Foreign aid-II

Foreign aid --IIThe conclusion deduced from our first assumption is something of a paradox: the value of the foreign aid multiplier is high if the share of the foreign constituent in a piece of investment is relatively low, and vice versa. It thus looks as if the less dependent an under-developed country is on foreign resources for the implementation of its plan, the greater is the significance of foreign aid.

But the paradox is more apparent than real. It is true that the conclusion is unavoidable if we follow our assumption strictly; even a small link, if it is weak, mars the strength of an otherwise stout chain. However, the tyranny of complementarity revealed here is tempered by the possibilities of export surplus envisaged in our second set of assumptions; a country can within limits secure command over foreign resources
through internal measures, and here obviously the smaller the share of foreign resources in a given plan of investment the greater is the ease with which the necessary export surplus can be created. The point may be illustrated with reference to a few hypothetical cases. So foreign aid is important.

The general assumption in all these cases is one of fixed technical coefficient, i.e. to say, a fixed ratio of foreign exchange requirement to the total investment plan. In Case A the ratio is 1:5, and in Case B the ratio is 1:2-5. And yet, in so far as there are possibilities of the creation of export surplus, the multiplier is so damped down that under certain conditions its value becomes less in Case A than in Case B. In Case A(2) for example, the foreign aid surrendered is Rs 200 crores and the consequent loss of investment is also Rs 200 crores, so that the foreign aid multiplier is unity. In the corresponding case under B, the foreign aid surrendered is Rs 400 crores, and the loss of investment is Rs 700 crores, so that the foreign aid multiplier comes up to 1-75. Cases A(3), B(2) and B(3) are specially interesting. They bring out one significant feature of an under-developed economy, namely that the total realized investment may often fall below the internally available finance. The bottle-neck in these economies is not always finance.Even if adequate finance is available, investment may often lag behind schedule on account of the non-availability of necessary technical resources for which these economies have to depend on foreign sources. So foreign aid is important.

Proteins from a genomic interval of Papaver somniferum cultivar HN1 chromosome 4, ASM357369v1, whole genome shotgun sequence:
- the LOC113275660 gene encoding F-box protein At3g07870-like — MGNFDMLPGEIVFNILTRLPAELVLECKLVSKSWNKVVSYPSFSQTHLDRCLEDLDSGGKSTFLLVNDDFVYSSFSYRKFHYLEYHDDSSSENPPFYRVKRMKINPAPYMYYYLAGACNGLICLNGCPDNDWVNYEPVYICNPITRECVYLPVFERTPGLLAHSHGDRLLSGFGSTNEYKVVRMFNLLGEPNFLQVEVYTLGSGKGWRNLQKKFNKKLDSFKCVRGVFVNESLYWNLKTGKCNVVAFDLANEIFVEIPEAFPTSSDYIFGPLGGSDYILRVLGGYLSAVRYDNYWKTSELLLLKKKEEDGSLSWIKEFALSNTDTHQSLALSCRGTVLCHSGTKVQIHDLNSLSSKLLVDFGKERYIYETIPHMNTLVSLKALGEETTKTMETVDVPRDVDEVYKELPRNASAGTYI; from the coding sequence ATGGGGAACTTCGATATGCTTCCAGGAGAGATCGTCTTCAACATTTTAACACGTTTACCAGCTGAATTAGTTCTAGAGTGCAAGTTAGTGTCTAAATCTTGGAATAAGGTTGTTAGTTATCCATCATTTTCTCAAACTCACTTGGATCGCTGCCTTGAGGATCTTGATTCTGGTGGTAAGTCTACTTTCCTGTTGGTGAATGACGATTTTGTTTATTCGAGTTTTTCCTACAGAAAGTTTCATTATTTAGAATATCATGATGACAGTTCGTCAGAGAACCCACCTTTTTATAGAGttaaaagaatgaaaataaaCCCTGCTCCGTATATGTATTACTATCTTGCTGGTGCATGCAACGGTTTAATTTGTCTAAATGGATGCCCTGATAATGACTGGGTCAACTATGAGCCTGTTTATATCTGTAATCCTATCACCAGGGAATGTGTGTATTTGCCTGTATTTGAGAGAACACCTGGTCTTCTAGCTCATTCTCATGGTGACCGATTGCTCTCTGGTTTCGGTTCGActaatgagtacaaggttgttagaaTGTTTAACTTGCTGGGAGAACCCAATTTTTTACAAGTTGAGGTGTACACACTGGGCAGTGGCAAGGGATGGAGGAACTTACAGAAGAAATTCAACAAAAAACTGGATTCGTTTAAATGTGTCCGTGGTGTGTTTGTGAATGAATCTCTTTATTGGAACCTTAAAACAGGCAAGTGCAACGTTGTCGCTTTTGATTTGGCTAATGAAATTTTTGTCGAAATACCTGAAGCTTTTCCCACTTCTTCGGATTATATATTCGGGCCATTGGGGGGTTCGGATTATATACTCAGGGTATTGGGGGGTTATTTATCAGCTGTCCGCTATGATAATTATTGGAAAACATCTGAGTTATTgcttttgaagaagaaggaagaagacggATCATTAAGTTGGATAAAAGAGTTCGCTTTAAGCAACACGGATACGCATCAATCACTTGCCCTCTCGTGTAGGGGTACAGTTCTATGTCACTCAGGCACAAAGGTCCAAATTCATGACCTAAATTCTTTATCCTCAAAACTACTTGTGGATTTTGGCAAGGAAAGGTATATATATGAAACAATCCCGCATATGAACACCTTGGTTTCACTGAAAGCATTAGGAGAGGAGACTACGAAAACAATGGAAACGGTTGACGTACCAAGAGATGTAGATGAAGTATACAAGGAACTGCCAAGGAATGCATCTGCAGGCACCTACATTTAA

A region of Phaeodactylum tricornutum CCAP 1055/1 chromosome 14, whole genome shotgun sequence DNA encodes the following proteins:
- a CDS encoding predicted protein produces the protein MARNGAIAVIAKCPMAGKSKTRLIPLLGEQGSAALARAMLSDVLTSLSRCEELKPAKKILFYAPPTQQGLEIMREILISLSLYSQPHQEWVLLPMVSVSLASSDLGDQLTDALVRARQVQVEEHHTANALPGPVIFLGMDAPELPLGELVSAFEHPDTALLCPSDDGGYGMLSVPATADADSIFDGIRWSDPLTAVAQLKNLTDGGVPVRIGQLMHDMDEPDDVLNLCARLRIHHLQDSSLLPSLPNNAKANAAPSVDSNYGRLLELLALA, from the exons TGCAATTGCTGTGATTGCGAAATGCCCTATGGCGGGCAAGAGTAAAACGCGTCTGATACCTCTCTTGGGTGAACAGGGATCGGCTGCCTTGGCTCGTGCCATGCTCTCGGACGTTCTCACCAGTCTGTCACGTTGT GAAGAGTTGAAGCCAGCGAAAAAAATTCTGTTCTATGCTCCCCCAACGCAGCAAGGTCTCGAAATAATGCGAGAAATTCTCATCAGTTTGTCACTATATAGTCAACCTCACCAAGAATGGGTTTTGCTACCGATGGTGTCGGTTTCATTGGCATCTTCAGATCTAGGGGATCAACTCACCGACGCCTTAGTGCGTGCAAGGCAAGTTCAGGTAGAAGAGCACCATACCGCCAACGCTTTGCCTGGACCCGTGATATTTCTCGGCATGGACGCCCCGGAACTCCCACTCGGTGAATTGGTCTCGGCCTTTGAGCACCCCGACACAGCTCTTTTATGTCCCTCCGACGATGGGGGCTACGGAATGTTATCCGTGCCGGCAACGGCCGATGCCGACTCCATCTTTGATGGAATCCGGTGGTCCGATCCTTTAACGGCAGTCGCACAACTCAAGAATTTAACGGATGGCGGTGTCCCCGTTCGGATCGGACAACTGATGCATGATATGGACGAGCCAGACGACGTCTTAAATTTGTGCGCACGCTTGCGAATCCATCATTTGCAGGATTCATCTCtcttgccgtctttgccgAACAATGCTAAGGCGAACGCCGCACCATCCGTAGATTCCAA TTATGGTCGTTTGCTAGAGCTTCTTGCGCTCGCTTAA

The degree of complementarity of various types of technical resources in any investment plan is a function of the period within which the plan is sought to be realized. The shorter the period the greater is the technical rigidity of the investment components. In the context of rapid economic development, which happens to be the aim of the under-developed countries, the proportion of the foreign exchange requirement to an investment plan is likely to be more or less fixed. In the case of India it is supposed to be around 20 per cent, while in the case of the comparatively less developed economies, it would perhaps be 35-40 per cent.

The International Bank, for example, puts the figure at 33-5 per cent for Columbia and at 36 per cent for Ceylon, while Ceylon’s own Colombo Plan estimates a figure of 35 to 40 per cent. The conditions in other under-developed economies would not surely warrant a substantially smaller figure. While, however, in India the import content of the development plan is relatively low, in so far as its economy is more diversified, the scope for the creation of export surplus is also relatively large, particularly when account is taken of the flexibility of the policy of import restrictions. The cases considered above, even though hypothetical in character, may therefore serve as a basis for the measure of the foreign aid multiplier in these countries.

If Case A approximates to the conditions of India and Case B approximates to the conditions of the relatively less developed economies, then, considering their respective scope for the creation of export surplus, the value of the foreign aid multiplier in these countries would in all probability lie between 1 -5 and 2. This is just a guess and should be taken at what a guess is worth; the object of this paper is mainly to indicate the lines on which the gain from foreign aid is to be investigated. So foreign aid is  most important.

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